Detailed recognition of structure and velocity changes within formations especially using also corresponding well log measurements and production information, via correlative and AI studies allow reasonable estimates concerning hydrocarbon presence, porosity, and various rock properties to be better determined. This method has been applied virtually all over the globe and has been responsible for a number of significant discoveries. Skeptics to claims and statements made here should read the independent writings of Professor Enders Robinson – the “father” of digital seismic technology, and Professor Elmer Eisner, formerly chief scientist of Texaco, Inc who licensed the technology. Eisner (1998) describes the holographic or holistic method and how it substitutes other criteria as data limits in place of the usually understood Nyquist limits. Also, the work of Robinson in both 1998 and 2018 show a deep understanding and appreciation of the seismic holographic imaging process and strongly advocate its use. The real-world successes and the obvious advantage indicate that digital holographic seismic imaging should offer reduced risks, lower costs, and enhanced profits.
As a first case we note the geological equivalent of a unicorn – an image of an Austin Chalk reef in Webb County, Texas in Figure 1. Such developments are not likely recognized at all using standard seismic data treatments. This case is a well-developed ancient atoll. It would be interesting to determine how many Austin Chalk reefs have been previously imaged.
Figure 1: Austin Chalk reef in Webb County, Texas. (a) Location of transect on a time slice through the zone of interest. (b) Seismic line along transect A-A’. (c) EVDR image along same transect.
The second case study shows a known and thick carbonate section below a highly productive sand section (Figure 2). This example presents a significant interpretive challenge. However, the zone of interest clearly stands out in the EVDR color display. In both cases a color bar using 400 ft/s increments is shown on the displays and with colors changes representing quantitative values.
It would be of great value now to note that the existing and readily available systems for managing and interpreting seismic data provide excellent vehicles for presenting and studying results of holographic seismic imaging as presented here. Hence, Figure 3 displays a holographic seismic imaging result which demonstrates both the capability and flexibility when using readily-available seismic workstation and software. We see that we can show time slices, sections, chair diagrams, etc., and readily perform operations such as flattening on particular horizons as well as other most frequently applied procedures and views. We may also overlay well logs and wiggle trace information to facilitate correlations and combine different kinds of data for correlative purposes.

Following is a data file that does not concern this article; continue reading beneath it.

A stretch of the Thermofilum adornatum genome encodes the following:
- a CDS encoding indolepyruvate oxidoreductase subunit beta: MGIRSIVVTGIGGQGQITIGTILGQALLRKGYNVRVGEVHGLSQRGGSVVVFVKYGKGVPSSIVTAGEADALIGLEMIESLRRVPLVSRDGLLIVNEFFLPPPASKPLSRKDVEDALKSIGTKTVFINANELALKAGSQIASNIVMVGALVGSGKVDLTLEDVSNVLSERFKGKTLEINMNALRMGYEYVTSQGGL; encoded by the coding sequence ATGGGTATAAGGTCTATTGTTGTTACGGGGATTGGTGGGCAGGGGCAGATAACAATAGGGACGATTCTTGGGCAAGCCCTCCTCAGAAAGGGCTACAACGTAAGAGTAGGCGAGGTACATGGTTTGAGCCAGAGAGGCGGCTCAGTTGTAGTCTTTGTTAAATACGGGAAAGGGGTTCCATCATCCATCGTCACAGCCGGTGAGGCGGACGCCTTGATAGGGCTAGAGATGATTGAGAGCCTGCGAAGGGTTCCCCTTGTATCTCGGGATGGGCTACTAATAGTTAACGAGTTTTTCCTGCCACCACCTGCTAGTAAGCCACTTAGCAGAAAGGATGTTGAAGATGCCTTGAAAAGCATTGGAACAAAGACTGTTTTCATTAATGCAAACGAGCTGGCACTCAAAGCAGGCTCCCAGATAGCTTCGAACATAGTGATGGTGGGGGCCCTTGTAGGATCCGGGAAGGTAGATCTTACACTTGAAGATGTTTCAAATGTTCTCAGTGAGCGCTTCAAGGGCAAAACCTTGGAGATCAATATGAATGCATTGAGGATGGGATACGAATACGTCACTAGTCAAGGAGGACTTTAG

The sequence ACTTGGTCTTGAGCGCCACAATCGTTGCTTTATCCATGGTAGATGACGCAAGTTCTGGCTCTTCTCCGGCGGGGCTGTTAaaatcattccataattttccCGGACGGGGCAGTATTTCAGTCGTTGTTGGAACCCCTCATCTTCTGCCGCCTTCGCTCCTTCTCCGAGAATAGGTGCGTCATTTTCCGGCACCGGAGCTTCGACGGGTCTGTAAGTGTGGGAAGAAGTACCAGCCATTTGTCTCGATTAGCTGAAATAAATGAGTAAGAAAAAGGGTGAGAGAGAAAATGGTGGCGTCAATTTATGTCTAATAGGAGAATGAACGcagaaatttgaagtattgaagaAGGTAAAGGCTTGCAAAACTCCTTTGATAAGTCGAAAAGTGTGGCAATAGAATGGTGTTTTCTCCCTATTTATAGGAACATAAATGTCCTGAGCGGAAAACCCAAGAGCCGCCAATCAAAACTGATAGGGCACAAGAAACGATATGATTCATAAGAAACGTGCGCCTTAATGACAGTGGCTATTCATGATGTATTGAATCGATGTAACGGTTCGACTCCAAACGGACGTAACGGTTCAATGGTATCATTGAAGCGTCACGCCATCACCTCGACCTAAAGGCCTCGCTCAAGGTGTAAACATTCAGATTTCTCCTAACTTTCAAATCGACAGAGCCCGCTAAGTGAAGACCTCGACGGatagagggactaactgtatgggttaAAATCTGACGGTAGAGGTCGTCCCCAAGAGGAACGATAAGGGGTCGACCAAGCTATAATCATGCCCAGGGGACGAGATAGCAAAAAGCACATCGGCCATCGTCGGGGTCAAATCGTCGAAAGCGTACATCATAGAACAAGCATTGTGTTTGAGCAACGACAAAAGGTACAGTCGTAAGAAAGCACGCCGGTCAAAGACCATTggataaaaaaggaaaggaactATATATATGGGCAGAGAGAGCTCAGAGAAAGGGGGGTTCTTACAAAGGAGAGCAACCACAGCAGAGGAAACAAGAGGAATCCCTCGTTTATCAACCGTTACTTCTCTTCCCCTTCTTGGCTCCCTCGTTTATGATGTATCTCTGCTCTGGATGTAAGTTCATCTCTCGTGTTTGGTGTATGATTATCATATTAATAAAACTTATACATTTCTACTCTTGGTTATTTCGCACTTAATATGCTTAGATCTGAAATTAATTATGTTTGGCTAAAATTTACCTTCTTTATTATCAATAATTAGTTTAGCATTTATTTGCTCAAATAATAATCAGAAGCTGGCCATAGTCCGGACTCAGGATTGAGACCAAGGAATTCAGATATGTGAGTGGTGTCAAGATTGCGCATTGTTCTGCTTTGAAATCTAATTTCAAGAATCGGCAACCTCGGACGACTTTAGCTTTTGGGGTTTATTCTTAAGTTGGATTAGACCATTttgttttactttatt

Holographic seismic imaging with complementary displays uses both existing and new seismic survey data more effectively by increasing resolution at least 5-fold and providing far greater interpretive information via EVDR color displays. Precisely measured velocity changes in the context of the geology and correlative studies with existing well and production information further extend the value of such a holistic approach. The consequence of such studies on operations should be fewer but better wells and these also guided more accurately within individual formations. Even before drilling, estimated reservoir volumetrics from the seismic data may give more reliable economic projections which allow business decisions to be based on better information. From a cost perspective the advantages cited for providing 8-16 times more data of higher resolution with greater information content and at only a modest increase in outlay provides a most compelling alternative to standard practices.
Eisner, E., 1998, Further to Norman Neidell series… Limits of Resolution, The Leading Edge, No.3, P 312-320, March.
Robinson, E.A., 1998, further to Norman Neidell series… Holistic Migration, The Leading Edge, March, 312 – 320.
Robinson, E.A.,, 2018, Neidell is Right, The Leading Edge, Vol. 37, No. 1, P 33-36, January.
Neidell, N. S., 1997, Perceptions in Seismic Imaging, Part 1: Kirchhoff migration operators in space and offset time, an appreciation, 1005-1006, The Leading Edge, July.
Neidell, N. S., 1997, Perceptions in Seismic Imaging, Part 2: Reflective and diffractive contributions to seismic imaging, 1121-1123. The Leading Edge, August.
Neidell, N. S., 1997, Perceptions in Seismic Imaging, Part 3: Kirchhoff seismic imaging, a transform view, 1241-1242, The Leading Edge, September.
Neidell, N. S., 1997, Perceptions in Seismic Imaging, Part 4: Resolution considerations in imaging Propagation media as distinct from Wavefields, 1412-1418, The Leading Edge, October.
Neidell, N. S., and J. Charuk, 2018, Seismic Image Undersampling - Resolution, visibility and display, The Leading Edge, Vol. 37, No.1, P37-43, January.
The views, interpretations, and conclusions expressed within these articles represent those of the author (authors or other entities) and are not necessarily shared or representative of the GSH, GSHJ, or any other entity associated with the journal or society.